Drama in the Bahamas: Muhammad Ali's Last Fight [EPUB]
04 January 2017, 23:56
2016 | EPUB | 2.26MB
On December 11, 1981, Muhammad Ali slumped on a chair in the cramped, windowless locker room of a municipal baseball field outside Nassau. A phalanx of sportswriters had pushed and shoved their way into this tiny, breeze-blocked space. In this most unlikely of settings, they had come to record the last moments of the most storied of all boxing careers. They had come to intrude upon the grief.
“It’s over,” mumbled Ali. “It’s over.”
The show that had entertained and wowed from Zaire to Dublin, from Hamburg to Manila, finally ended its twenty-one-year run, the last performance not so much off-Broadway, more amateur theatre in the boondocks.
In Drama in the Bahamas, Dave Hannigan tells the occasionally poignant, often troubling, yet always entertaining story behind Ali’s last bout. Through interviews with many of those involved, he discovers exactly how and why, a few weeks short of his fortieth birthday, a seriously diminished Ali stepped through the ropes one more time to get beaten up by Trevor Berbick.
“Two billion people will be conscious of my fight,” said Ali, trotting out the old braggadocio about an event so lacking in luster that a cow bell was pressed in to service to signal the start and end of each round. How had it come to this? Why was he still boxing? Hannigan answers those questions and many more, offering a unique and telling glimpse into the most fascinating sportsman of the twentieth century in the last, strange days of his fistic life.
Looking for Strangers: The True Story of My Hidden Wartime Childhood [EPUB]
04 January 2017, 21:24
2013 | EPUB | 1.04MB
Dori Katz is a Jewish Holocaust survivor who thought that her lost memories of her childhood years in Belgium were irrecoverable. But after a chance viewing of a documentary about hidden children in German-occupied Belgium, she realized that she might, in fact, be able to unearth those years. Looking for Strangers is the deeply honest record of her attempt to do so, a detective story that unfolds through one of the most horrifying periods in history in an attempt to understand one’s place within it.
In alternating chapters, Katz journeys into multiple pasts, setting details from her mother’s stories that have captivated her throughout her life alongside an account of her own return to Belgium forty years later—against her mother’s urgings—in search of greater clarity. She reconnects her sharp but fragmented memories: being sent by her mother in 1943, at the age of three, to live with a Catholic family under a Christian identity; then being given up, inexplicably, to an orphanage in the years immediately following the war. Only after that, amid postwar confusion, was she able to reconnect with her mother. Following this trail through Belgium to her past places of hiding, Katz eventually finds herself in San Francisco, speaking with a man who claimed to have known her father in Auschwitz—and thus known his end. Weighing many other stories from the people she meets along her way—all of whom seem to hold something back—she attempts to stitch thread after thread into a unified truth, to understand the countless motivations and circumstances that determined her remarkable life.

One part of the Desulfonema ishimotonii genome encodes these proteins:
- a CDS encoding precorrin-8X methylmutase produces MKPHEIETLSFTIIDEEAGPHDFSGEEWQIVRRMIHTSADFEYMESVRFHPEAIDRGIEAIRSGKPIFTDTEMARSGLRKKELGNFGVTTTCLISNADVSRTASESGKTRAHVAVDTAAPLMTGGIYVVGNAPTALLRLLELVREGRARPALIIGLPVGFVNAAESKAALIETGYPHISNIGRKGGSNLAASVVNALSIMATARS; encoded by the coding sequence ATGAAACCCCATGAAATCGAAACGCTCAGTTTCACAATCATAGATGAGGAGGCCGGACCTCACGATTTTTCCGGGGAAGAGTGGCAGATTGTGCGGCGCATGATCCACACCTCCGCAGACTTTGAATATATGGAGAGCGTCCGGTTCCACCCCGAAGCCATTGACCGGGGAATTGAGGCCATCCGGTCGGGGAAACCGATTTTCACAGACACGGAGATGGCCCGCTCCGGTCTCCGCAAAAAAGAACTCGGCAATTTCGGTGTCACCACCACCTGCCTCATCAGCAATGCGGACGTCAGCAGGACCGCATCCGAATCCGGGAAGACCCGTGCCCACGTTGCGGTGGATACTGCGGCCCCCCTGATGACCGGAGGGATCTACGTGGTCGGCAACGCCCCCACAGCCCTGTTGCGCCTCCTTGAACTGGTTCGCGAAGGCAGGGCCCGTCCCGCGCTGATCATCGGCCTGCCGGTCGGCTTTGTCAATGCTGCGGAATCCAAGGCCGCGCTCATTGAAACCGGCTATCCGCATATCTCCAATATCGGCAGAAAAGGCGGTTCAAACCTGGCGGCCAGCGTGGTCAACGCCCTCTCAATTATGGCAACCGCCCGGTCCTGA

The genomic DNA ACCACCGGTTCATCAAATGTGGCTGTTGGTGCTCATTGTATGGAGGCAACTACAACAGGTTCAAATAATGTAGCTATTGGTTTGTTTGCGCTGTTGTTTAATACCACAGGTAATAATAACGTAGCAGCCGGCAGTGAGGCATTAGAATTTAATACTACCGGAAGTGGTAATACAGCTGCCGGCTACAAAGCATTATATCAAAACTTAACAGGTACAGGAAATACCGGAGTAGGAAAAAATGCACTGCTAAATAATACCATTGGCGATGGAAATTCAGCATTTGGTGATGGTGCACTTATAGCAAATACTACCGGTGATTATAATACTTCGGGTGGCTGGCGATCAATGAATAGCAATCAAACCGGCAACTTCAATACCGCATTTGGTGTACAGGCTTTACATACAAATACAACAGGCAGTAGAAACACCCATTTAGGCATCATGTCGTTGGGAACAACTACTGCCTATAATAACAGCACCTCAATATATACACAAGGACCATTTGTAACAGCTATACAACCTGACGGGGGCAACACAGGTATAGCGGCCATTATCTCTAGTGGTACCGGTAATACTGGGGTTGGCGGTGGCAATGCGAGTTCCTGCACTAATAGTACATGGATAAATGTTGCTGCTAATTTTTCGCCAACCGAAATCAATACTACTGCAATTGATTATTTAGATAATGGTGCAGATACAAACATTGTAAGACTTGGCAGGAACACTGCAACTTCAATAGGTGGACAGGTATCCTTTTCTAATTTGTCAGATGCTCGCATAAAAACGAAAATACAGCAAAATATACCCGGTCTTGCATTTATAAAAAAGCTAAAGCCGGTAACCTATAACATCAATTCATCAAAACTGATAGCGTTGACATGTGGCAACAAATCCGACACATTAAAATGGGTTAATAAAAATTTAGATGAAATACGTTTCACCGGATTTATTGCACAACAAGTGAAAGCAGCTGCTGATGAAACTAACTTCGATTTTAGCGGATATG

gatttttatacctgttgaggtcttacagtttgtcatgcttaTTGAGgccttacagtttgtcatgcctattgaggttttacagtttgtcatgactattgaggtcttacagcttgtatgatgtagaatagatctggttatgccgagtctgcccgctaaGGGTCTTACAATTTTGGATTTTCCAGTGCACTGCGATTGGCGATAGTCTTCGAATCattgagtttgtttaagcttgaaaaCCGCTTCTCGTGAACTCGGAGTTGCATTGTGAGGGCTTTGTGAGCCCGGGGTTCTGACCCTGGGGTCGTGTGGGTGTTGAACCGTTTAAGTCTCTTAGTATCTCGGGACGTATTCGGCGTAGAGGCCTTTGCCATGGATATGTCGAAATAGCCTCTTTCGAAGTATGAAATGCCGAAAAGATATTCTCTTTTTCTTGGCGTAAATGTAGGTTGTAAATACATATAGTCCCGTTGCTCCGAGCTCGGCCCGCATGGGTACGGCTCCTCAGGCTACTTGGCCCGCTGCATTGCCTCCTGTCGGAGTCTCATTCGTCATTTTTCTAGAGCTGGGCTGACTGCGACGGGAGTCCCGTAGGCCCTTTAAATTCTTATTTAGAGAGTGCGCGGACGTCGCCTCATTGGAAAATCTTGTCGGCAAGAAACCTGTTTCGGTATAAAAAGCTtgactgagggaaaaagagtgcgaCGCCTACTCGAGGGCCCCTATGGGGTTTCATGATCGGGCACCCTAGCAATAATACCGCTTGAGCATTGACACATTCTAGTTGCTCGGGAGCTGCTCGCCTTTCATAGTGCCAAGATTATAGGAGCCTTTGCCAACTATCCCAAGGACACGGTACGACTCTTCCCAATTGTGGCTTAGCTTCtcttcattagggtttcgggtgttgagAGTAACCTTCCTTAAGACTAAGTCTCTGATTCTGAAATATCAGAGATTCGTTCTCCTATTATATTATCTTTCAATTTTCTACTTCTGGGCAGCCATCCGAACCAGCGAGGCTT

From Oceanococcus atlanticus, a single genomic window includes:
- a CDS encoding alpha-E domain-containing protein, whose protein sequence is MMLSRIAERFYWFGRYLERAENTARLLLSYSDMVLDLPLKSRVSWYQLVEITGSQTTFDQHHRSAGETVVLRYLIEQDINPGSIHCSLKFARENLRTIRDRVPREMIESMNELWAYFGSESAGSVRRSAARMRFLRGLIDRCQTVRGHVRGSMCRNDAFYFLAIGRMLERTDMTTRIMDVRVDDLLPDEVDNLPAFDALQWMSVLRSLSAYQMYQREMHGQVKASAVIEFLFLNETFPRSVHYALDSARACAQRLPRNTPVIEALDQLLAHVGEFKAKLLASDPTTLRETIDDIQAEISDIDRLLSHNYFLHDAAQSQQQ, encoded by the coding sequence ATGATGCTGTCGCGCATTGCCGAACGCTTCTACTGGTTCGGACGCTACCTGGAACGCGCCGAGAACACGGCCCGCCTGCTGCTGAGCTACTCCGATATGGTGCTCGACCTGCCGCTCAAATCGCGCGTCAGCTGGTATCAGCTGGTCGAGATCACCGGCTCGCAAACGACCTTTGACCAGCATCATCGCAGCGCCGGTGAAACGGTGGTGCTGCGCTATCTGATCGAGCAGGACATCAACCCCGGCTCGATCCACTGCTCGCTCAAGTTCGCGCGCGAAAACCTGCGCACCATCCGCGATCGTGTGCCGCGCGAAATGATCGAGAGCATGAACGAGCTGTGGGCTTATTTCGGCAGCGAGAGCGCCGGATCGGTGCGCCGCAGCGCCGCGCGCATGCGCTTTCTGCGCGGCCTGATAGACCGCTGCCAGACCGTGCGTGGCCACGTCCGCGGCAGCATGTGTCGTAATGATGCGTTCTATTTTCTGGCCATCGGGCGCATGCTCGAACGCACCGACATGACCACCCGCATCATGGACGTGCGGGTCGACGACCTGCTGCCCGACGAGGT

A story at once about self-discovery, the transformation of memory, a fraught mother-daughter relationship, and the oppression of millions, Looking for Strangers is a book of both historical insight and imaginative grasp. It is a book in which the past, through its very mystery, becomes alive, immediate—of the most urgent importance.
Castro: A Graphic Novel [PDF]
04 January 2017, 21:13
2015 | PDF | 54.8MB
As America moves closer to normalizing relations with Cuba, this gripping, vivid graphic novel reveals life and times of Fidel Castro, one of the twentieth century's most intriguing, charismatic, and divisive figures. The book is narrated by a German journalist named Karl Mertens, who is plunged into the searing heat of pre-revolutionary Cuba in the mid-1950s. He first meets with Castro while the latter is hiding in the mountains, then follows him through the dramatic revolution and his ascent to the presidency that, despite the Bay of Pigs confrontation and years of international trade blockades, lasts for nearly fifty years. We also witness his involvement in bloody skirmishes, failed missions, and brutal crackdowns, as well as his interactions with and on behalf of the Cuban people, which reveal as much about his fallible human qualities as they do his legend.
Castro is the work of acclaimed German graphic novelist Reinhardt Kleist; it was first published in English by Selfmade Hero for the British market, and is now being made available in the United States for the first time. Bristling with energy and alive with the spirit of Cuba, Castro has much to offer about the complex politics of one of the most enduring and controversial figures in modern history.